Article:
8. Sargent, Thomas J, 1971. "A Note on the 'Accelerationist' Controversy," Journal of Money, Credit and Banking, Blackwell Publishing, vol. 3(3), pages 721-25, August.
  9. Ben S. Bernanke & Michael Woodford, 1997. "Inflation forecasts and monetary policy," Proceedings, Federal Reserve Bank of Cleveland, pages 653-686.
  10. Flood, Robert P & Garber, Peter M, 1980. "An Economic Theory of Monetary Reform," Journal of Political Economy, University of Chicago Press, vol. 88(1), pages 24-58, February.
  11. Richard Clarida & Jordi Galí & Mark Gertler, 1997. "The science of monetary policy: A new Keynesian perspective," Economics Working Papers 356, Department of Economics and Business, Universitat Pompeu Fabra, revised Apr 1999.
  12. Walters, A A, 1971. "Consistent Expectations, Distributed Lags and the Quantity Theory," Economic Journal, Royal Economic Society, vol. 81(322), pages 273-81, June.
  13. Sims, Christopher A, 1994. "A Simple Model for Study of the Determination of the Price Level and the Interaction of Monetary and Fiscal Policy," Economic Theory, Springer, vol. 4(3), pages 381-99.
  14. Wenzelburger, Jan, 2006. "Learning in linear models with expectational leads," Journal of Mathematical Economics, Elsevier, vol. 42(7-8), pages 854-884, November.
  15. Michael Woodford, 1994. "Nonstandard Indicators for Monetary Policy: Can Their Usefulness Be Judged from Forecasting Regressions?," NBER Chapters, in: Monetary Policy, pages 95-115 National Bureau of Economic Research, Inc.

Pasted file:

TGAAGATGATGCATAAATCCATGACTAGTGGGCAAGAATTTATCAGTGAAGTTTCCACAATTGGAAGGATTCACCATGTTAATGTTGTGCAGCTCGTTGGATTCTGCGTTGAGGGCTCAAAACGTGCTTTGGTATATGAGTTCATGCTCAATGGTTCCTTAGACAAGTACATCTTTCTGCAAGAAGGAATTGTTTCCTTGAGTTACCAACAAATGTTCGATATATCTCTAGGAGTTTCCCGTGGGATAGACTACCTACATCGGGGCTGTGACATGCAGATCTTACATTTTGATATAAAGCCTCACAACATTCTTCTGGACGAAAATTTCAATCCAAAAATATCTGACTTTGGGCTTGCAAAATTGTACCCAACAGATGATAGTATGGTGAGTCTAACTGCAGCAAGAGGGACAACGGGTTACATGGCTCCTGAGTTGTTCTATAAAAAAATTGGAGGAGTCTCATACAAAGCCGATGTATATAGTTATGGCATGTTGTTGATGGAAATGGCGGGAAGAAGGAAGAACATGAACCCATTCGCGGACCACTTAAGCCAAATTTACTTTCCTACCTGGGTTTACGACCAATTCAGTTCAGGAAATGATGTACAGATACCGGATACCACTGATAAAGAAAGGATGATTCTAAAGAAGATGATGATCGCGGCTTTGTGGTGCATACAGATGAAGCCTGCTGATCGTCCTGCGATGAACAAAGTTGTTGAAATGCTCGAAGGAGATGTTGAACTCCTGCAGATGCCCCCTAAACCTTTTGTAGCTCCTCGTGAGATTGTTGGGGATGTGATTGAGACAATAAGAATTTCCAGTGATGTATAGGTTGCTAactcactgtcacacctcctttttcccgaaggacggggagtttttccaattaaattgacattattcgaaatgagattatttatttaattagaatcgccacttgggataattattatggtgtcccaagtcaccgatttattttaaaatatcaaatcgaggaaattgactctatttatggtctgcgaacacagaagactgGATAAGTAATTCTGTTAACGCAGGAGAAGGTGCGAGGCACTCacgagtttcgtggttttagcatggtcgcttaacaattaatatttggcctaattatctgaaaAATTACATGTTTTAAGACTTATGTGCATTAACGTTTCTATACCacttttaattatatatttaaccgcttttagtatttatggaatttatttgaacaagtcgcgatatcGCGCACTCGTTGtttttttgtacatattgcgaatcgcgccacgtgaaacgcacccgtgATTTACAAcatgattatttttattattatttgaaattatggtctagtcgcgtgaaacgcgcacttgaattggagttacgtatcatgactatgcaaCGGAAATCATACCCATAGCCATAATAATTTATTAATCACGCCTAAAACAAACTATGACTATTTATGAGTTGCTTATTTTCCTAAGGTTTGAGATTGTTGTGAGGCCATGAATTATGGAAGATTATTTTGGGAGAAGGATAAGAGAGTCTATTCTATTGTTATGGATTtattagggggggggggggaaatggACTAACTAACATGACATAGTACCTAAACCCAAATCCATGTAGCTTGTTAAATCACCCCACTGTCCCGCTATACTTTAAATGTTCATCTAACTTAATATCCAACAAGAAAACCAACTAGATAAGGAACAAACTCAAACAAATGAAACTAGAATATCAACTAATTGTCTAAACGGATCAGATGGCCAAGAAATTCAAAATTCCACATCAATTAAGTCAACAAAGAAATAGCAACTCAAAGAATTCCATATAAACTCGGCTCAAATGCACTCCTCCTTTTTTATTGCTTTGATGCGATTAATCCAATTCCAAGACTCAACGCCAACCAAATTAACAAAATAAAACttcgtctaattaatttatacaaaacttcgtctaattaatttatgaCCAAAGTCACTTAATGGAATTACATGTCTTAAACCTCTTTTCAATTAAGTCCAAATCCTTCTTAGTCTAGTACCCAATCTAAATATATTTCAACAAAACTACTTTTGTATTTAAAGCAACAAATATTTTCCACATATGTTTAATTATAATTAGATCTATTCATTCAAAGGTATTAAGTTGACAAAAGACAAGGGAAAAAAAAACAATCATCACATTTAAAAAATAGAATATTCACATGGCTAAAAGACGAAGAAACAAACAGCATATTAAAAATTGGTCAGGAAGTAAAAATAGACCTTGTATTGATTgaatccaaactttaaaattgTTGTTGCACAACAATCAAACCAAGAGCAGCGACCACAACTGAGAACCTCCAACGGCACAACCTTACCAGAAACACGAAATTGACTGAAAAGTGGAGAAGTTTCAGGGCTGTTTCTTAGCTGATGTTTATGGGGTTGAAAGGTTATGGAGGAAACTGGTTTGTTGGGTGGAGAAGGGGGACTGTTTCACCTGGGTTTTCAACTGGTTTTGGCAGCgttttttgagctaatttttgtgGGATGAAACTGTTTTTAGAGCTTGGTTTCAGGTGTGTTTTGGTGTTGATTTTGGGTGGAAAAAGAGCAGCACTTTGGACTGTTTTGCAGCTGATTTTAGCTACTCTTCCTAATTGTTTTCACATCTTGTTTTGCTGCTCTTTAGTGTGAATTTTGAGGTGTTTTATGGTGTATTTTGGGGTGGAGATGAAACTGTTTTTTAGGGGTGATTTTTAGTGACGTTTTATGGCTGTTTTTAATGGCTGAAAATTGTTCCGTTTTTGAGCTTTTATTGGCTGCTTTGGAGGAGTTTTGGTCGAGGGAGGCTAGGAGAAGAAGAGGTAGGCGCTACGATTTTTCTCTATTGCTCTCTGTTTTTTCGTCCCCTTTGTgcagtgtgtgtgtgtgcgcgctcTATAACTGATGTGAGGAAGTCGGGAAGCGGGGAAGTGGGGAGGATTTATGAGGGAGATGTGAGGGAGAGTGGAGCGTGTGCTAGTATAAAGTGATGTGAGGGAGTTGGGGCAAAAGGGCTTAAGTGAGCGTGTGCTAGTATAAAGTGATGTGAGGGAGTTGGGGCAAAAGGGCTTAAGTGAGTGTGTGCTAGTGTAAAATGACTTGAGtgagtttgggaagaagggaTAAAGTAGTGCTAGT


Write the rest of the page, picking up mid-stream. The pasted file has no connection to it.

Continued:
16. Evans, George W & Honkapohja, Seppo, 1992. "On the Robustness of Bubbles in Linear RE Models," International Economic Review, Department of Economics, University of Pennsylvania and Osaka University Institute of Social and Economic Research Association, vol. 33(1), pages 1-14, February.
  17. Schmitt-Grohé, Stephanie & Uribe, Martín, 2001. "Liquidity Traps with Global Taylor Rules," CEPR Discussion Papers 2969, C.E.P.R. Discussion Papers.
  18. Stéphane Gauthier, 2003. "Dynamic equivalence principle in linear rational expectations models," Post-Print halshs-00069499, HAL.
  19. Taylor, John B., 1993. "Discretion versus policy rules in practice," Carnegie-Rochester Conference Series on Public Policy, Elsevier, vol. 39(1), pages 195-214, December.
  20. repec:cup:macdyn:v:7:y:2003:i:1:p:63-88 is not listed on IDEAS
  21. Lucas, Robert Jr., 1972. "Expectations and the neutrality of money," Journal of Economic Theory, Elsevier, vol. 4(2), pages 103-124, April.
  22. Marcet, Albert & Sargent, Thomas J., 1989. "Convergence of least squares learning mechanisms in self-referential linear stochastic models," Journal of Economic Theory, Elsevier, vol. 48(2), pages 337-368, August.
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  24. Brayton, Flint & Levin, Andrew & Lyon, Ralph & Williams, John C., 1997. "The evolution of macro models at the Federal Reserve Board," Carnegie-Rochester Conference Series on Public Policy, Elsevier, vol. 47(1), pages 43-81, December.
  25. Evans, George, 1985. "Expectational Stability and the Multiple Equilibria Problem in Linear Rational Expectations Models," The Quarterly Journal of Economics, MIT Press, vol. 100(4), pages 1217-33, November.